Archived Story

Is Sunny Golloway’s future in doubt?

Published 10:26am Wednesday, June 11, 2014

By Andy Graham
The Outlook

The 2014 NCAA baseball tournament began with a robust 64-team field.
That number has now been whittled down to just eight (UC Irvine, Texas, Louisville, Vanderbilt, Texas Tech, TCU, Ole Miss & Virginia), and those select few have earned their way to Omaha with their play on the diamond.
As I’ve watched this tournament unfold, I’ve been reminded once again of my great love for baseball and my growing desperation to see good baseball played at Auburn University.
I won’t go over all the depressing statistics again, but I will reiterate that the Tigers have only had a winning record in the conference twice in the last 15 years.
Unfortunately, this past season did nothing but add to the ugliness. Auburn’s 10-20 mark in the SEC this year was obviously a giant step in the wrong direction.
There were apparently serious discussions last week within the administration concerning the future of Auburn head coach Sunny Golloway.
Different sources indicated all manner of grievances brought against the first-year coach.
One report mentioned the parents of several players voicing their concerns about the treatment their children had been receiving.  Another report talked about Golloway’s bizarre behavior at times and his generally abrasive personality.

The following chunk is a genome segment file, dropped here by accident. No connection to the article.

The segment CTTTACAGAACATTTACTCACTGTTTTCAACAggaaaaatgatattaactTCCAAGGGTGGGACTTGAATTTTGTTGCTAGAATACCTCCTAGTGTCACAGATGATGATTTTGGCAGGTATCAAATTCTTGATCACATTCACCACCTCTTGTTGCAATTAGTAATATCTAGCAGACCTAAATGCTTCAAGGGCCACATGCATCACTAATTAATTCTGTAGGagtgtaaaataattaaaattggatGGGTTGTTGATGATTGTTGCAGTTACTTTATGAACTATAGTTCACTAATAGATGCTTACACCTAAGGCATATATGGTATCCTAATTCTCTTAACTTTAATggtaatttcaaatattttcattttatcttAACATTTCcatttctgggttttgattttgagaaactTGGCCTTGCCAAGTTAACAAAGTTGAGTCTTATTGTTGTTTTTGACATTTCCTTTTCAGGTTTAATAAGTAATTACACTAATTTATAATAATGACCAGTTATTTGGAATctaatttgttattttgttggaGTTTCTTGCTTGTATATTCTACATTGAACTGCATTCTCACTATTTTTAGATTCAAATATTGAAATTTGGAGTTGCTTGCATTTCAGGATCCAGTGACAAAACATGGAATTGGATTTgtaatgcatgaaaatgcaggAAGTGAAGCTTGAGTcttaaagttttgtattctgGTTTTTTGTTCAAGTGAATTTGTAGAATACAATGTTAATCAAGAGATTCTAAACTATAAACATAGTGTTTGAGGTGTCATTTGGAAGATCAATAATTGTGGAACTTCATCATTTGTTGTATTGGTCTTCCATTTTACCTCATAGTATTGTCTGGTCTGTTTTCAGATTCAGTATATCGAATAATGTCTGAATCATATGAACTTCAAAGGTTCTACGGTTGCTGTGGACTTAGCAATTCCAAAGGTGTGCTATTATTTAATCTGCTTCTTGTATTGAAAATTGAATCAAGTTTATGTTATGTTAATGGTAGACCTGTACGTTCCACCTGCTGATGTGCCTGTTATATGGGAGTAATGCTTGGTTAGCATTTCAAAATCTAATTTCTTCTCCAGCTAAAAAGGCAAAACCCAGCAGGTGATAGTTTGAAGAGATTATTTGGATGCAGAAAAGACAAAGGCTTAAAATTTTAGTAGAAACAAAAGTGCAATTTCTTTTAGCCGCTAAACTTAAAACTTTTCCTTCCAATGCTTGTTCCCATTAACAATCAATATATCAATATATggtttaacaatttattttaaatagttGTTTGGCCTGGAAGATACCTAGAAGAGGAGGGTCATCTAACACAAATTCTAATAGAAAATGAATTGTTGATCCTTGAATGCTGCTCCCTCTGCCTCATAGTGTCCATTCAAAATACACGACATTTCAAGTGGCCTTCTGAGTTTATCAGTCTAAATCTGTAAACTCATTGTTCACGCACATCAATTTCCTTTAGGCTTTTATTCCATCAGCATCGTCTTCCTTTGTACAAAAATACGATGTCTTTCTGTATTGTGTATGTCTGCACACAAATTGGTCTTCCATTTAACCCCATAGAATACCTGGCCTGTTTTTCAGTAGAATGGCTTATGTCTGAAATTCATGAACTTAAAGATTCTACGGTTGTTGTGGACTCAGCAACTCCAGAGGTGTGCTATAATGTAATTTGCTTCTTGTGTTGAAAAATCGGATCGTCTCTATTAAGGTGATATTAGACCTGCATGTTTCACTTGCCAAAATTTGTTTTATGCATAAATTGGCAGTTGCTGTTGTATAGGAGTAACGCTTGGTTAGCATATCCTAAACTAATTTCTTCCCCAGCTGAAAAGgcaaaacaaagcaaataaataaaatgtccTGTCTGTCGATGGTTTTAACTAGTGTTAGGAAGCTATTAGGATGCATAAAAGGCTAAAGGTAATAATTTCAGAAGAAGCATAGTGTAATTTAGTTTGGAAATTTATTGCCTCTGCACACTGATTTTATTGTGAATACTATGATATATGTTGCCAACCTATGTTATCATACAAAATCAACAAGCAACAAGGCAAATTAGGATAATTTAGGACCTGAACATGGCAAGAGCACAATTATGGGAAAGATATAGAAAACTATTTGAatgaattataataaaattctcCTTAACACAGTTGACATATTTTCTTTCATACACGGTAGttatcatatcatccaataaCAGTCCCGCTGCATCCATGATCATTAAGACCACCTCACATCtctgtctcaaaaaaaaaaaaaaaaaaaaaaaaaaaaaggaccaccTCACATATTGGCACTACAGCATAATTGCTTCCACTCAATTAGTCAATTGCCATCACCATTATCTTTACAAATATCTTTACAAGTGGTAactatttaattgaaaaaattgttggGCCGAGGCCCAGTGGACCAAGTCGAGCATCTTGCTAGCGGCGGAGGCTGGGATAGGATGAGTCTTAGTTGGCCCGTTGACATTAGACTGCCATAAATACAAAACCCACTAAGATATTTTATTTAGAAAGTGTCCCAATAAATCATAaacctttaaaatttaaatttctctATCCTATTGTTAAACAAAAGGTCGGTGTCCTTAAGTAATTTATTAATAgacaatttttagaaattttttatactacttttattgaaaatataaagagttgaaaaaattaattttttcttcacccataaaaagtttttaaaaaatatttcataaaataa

Frankly, I thought it was probably 50/50 whether he would return or not in 2015.
I don’t know if these “reports” and “sources” are 100% accurate, but I do know that AD Jay Jacobs felt the need to publicly address his future late last week.
Jacobs gave Golloway a vote of confidence (usually a kiss of death) and expressed his excitement about the future.
I’m not sure how close Golloway actually came to losing his job, but I’m pretty confident it was at least discussed.
Now that it appears Golloway will be in an Auburn uniform next season, my thoughts quickly turn to the future.
The Tigers knew full well what they were getting in Golloway when he came from Oklahoma. He’s had a reputation of being difficult to work with ever since he’s been a head coach.
However, he also led his two teams to 13 NCAA tournament appearances in 16 years.
History says that if Auburn leaves Golloway alone, he’ll win. The question now, apparently, is at what cost?
I’ve never met Sunny Golloway, so I can’t in good conscience say for a fact what he’s like in person.
I can, although, look at the disturbingly large number of people who celebrate whenever he leaves their particular school.
I can also look at the surprisingly vast amount of turmoil that has surrounded his program on the Plains in a remarkably short amount of time.
It is really worth it?  I’ve said many times how desperate I am for Auburn to be a consistent winner again in baseball, and I suppose a lot of other people felt the same way. That’s how we ended up with Sunny Golloway.
We all want to win so badly that we’re willing to overlook major character flaws to get there.
It’s true that winning cures a lot of ills.  We don’t have to look any further than across the state to see that winning makes an abrasive personality just seem eccentric.
Golloway apparently has the unpleasant personality down pat, but the winning still remains to be seen.
Graham is a sports columnist for The Outlook.

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